At its current value of about $430 a share, it's 270 points below its October high of $700. Over a quarter of a billion dollars in value has been destroyed. Doesn't sound like much in a market whose value is approaching $20 trillion, according to the Wilshire Index.
But consider this: Since October's Apple high, the Wilshire has advanced only a little more than 1,000 points, adding about $1.2 trillion to the market's value. If Apple had just stayed where it was, that figure would be about $1.45 trillion. For every $5 in total stock market advance during the period, Apple by itself lost the market $1.
The point is that what happens to Apple does matter to the total market. Even at its present depressed level, $400 billion is nothing to sneeze at.
Writers here at TheStreet.com are as confused as anyone else about what's going on. Rocco Pendola blames management. I'm more inclined to believe that everyone was "in" at $700 so there were no more buyers, and a rush to the exits ensued.
I personally believe Apple is just one solid press conference away from being a $500 stock, and one hit product away from being a $600 one. Mere rumors of an iPhone 5s sent the stock up 2.5 percent on Tuesday, TheStreet reported.
Doug Kass says Apple remains fine for trading and that he recently made a little money on it. Kass made the bear case in September, so his words here carry weight.
His earnings estimates are still below consensus, yet he's predicting nearly $42a share in 2013 earnings, implying a forward price-to-earnings ratio (PE) of just 10.1. And his bearish case sees earnings growing 10 percent per year. I think Kass sees Apple as fairly valued.
Intel currently carries a PE of 10.1. Analyst estimates for its earnings this year, according to Yahoo Finance, are $1.94/share, and for next year $2.10. Which would you rather own?
Apple's business problem is basic. Its markets have moved quickly, so while the iPad is only four years old its market is fairly mature and the iPhone's market is practically ancient. Value pricing is called for in these cases, but Apple doesn't do value pricing — it only does premium pricing. Thus, Apple has lost share and should continue to lose it.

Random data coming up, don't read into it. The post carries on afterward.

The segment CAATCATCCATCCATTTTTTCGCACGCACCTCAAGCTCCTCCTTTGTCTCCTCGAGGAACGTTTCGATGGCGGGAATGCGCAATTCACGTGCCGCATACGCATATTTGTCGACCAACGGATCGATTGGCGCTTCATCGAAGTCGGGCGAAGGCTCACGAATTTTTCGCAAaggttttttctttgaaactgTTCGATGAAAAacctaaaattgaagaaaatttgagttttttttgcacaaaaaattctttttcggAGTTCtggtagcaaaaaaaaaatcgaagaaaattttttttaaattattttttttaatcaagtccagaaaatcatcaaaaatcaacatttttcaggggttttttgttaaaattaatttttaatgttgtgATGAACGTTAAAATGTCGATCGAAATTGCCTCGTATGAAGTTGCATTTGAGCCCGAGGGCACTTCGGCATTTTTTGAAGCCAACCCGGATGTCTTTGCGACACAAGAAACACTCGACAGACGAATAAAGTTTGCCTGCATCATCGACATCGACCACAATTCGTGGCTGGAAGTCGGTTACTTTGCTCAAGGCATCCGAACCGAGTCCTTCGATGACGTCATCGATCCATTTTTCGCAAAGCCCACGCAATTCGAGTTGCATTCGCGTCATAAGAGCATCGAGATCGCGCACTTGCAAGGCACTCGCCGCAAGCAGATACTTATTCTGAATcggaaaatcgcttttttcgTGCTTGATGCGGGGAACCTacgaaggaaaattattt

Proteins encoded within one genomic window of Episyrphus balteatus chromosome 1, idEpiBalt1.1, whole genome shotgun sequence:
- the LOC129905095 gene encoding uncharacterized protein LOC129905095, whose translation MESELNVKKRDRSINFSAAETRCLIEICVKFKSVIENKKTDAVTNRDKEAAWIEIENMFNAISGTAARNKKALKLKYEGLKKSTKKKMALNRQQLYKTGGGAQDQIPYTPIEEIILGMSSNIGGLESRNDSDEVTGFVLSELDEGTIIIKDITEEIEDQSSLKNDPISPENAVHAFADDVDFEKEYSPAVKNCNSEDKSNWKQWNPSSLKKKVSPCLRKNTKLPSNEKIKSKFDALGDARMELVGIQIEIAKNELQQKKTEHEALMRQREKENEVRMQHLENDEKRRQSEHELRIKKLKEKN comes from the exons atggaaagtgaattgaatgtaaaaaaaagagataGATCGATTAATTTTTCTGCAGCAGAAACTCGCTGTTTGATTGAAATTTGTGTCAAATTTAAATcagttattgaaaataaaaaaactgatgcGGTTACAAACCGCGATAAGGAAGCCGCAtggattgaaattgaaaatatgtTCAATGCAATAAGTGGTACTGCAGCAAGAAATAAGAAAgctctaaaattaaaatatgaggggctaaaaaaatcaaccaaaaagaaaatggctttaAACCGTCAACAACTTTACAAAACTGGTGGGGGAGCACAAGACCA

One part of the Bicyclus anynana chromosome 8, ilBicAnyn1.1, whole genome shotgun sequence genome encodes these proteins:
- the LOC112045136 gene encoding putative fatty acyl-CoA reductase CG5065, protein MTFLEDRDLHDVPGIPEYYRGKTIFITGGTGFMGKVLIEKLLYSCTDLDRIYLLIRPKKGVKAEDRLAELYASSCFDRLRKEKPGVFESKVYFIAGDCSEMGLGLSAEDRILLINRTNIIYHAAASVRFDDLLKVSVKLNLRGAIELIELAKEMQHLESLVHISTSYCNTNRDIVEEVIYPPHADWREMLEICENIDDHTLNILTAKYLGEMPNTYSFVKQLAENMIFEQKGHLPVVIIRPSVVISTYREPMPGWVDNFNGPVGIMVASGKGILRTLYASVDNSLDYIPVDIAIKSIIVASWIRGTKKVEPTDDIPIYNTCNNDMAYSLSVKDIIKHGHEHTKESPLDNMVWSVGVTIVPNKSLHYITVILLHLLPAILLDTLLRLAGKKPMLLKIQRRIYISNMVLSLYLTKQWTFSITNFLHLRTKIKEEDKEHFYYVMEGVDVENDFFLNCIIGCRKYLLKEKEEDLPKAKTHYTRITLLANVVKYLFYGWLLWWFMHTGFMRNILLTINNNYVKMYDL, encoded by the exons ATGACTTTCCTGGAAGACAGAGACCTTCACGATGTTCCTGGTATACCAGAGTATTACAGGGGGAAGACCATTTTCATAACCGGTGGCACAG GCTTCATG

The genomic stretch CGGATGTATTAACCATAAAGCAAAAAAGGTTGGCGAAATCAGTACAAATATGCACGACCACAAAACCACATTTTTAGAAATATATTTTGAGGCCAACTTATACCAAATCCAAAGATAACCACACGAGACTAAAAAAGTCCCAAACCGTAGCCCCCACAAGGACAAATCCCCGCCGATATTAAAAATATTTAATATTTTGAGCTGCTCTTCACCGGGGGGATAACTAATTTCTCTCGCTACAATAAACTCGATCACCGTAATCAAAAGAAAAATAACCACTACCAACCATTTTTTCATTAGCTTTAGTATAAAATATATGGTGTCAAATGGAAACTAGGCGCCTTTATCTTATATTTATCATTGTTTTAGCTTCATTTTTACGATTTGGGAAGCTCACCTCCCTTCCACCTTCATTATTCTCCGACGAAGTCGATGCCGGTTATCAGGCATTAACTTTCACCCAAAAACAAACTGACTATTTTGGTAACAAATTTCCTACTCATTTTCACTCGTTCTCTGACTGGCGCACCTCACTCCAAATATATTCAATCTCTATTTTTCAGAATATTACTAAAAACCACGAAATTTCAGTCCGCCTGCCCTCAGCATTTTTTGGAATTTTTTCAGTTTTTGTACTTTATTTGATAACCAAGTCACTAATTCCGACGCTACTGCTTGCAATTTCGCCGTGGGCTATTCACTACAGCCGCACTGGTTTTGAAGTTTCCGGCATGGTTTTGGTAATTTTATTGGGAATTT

Unless, that is, it creates new markets, or finds a way to deliver a value price with a premium margin.
Apple rumors involve three new products:
- An Apple TV, as CNET writes, a big screen with its iOS operating system acting as a set-top box compatible with other Apple devices and the iTunes store. Thus, you could program the evening's viewing from your iPhone at work and buy shows a la carte instead of taking cable. It would also make a sweet game machine. Figure most of us pay $3-4/day for cable and maybe we can all cut that cord.
- An Apple watch, which Bloomberg is reporting on. Apple has 79 patent applications using the word "wrist," a 10 percent share of the global industry would be a cool $6 billion, and margins on watches run as high as 60 percent.
- A cheaper iPhone, which, according to the International Business Times, would be aimed at China and Brazil, with features like fingerprint sensors for security and a push at the prepaid market.
Any one of these products could, with a little hype, move the stock. Apple product rumors are a mini-industry all their own. What if all these rumors should come true? Speculation arising from a press conference like that could easily make this a $500 stock within a week.
So you have a rock-solid stock with speculative potential, available at a PE ratio similar to that of Intel. I call that a solid investment—unless you already have a full plate of Apple shares like I do, and got in at around $560 right before the rest of the market began to boom.
—By TheStreet.com's Dana Blankenhorn
At the time of publication, Dana Blankenhorn had a position in Apple.